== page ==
There’s so much talk about the future of books lately. As readers turn increasingly to electronic alternatives to paper and the internet book-trade, the usual fingernail-nibbling questions emerge. What will happen to the book? What will happen to brick-and-mortar libraries and bookstores?
Maybe books will become our bricks and mortar.
A recent trip to Vancouver, BC had me pondering the idea of the book as artifact. In Vancouver, book-oracles seemed to whisper from every street corner, prophesying the destinies of our discarded, unwanted and remaindered books. Here is what they showed me:
The Book Beyond Art:
An art installation at the Morris and Helen Belkin Art Gallery at the University of British Columbia suggests one possibility. Continue reading →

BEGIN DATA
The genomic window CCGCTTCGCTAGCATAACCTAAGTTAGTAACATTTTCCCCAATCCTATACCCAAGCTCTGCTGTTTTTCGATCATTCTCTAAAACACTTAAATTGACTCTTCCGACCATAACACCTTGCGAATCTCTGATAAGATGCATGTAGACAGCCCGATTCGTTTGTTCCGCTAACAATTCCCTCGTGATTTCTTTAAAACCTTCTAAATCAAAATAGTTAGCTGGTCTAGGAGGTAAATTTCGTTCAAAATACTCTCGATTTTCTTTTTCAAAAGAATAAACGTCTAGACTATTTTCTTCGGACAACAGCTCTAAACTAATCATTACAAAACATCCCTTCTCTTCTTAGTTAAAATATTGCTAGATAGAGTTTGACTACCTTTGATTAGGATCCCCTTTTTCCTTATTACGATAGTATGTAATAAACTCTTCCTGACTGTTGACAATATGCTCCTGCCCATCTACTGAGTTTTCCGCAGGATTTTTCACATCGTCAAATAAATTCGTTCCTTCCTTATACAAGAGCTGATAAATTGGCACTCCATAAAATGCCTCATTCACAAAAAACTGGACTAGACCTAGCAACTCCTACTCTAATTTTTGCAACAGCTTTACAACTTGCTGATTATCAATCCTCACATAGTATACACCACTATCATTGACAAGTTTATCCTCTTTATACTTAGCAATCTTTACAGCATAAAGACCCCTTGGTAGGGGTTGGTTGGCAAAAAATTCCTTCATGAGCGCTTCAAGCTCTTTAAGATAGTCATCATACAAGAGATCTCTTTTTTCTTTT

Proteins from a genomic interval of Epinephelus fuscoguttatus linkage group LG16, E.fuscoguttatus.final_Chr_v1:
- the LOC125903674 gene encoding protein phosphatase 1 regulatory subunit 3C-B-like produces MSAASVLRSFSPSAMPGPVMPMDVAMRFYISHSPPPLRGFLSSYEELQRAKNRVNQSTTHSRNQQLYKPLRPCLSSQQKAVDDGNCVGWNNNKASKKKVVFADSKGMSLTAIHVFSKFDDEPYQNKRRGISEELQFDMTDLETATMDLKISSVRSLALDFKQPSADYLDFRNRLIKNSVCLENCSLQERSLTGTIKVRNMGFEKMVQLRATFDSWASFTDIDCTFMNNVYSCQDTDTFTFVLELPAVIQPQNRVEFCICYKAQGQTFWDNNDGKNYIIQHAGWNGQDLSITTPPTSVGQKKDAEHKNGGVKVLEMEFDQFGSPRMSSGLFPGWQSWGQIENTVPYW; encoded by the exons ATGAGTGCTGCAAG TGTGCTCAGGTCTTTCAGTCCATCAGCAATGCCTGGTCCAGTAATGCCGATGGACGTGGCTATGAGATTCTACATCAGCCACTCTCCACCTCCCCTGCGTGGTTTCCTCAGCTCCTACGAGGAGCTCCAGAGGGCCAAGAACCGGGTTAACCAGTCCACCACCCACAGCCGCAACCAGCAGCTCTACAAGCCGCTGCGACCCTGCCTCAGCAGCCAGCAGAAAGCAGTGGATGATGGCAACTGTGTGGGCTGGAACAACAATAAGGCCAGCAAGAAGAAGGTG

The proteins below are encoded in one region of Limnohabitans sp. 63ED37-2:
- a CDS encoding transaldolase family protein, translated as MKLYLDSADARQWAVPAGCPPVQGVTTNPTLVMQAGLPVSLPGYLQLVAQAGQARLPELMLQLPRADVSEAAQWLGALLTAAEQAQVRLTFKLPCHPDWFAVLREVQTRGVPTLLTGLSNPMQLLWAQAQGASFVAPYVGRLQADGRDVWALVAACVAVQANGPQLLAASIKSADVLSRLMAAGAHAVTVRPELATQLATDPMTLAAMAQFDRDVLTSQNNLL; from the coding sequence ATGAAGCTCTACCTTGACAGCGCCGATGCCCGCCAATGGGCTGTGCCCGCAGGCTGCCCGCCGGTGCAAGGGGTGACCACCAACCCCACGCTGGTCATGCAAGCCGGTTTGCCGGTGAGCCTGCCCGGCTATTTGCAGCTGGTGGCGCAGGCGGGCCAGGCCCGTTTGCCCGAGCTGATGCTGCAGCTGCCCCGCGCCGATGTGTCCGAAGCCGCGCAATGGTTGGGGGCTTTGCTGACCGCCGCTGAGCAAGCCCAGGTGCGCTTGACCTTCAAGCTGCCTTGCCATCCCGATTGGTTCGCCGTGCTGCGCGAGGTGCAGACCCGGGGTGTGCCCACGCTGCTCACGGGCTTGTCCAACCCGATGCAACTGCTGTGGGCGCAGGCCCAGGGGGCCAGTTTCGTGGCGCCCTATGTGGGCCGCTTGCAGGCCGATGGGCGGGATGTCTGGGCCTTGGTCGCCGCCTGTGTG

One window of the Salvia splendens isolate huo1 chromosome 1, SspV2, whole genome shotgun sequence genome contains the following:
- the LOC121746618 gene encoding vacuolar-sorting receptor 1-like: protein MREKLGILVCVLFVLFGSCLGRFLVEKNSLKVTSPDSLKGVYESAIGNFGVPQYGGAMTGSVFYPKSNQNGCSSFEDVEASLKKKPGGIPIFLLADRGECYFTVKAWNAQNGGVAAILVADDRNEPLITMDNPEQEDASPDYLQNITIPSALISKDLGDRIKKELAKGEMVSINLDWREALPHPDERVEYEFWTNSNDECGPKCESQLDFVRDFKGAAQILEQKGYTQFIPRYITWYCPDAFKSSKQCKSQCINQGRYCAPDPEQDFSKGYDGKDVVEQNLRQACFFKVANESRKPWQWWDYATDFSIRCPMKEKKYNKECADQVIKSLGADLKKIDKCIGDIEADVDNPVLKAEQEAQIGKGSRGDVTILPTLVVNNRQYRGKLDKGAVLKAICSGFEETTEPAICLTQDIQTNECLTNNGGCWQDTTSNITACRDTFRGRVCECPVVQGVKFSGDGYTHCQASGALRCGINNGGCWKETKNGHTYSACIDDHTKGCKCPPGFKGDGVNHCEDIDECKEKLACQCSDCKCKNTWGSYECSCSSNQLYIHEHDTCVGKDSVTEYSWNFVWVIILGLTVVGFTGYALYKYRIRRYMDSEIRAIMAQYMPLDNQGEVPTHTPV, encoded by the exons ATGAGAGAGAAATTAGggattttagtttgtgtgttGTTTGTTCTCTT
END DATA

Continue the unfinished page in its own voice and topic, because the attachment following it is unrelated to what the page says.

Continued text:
I am a library kid. Around age 9, I discovered that our local library had the entire Baby Sitters Club series on its shelf. Ever since, I’ve been a loyal library goer. My motto when it comes to books is, Why buy when you can borrow?
With my reading speed, that’s good news for my wallet.
However, last night I realized something. I don’t go to the library anymore.
Instead, I’m borrowing all of my library books online.
Now, I’m all for brick and mortar bookstores and I’m a strong advocate of physical books. There’s something wonderful about holding a real book in your hands, etc., etc… But let’s face it, digital books are really convenient. More than that, downloading audiobooks onto my mp3 player is a snap with my online library account.
So what do you think, canaries?
Is this a new and more convenient way to read for a new generation?
Or is this yet another symptom of a dying era of real readers and ‘real’ books?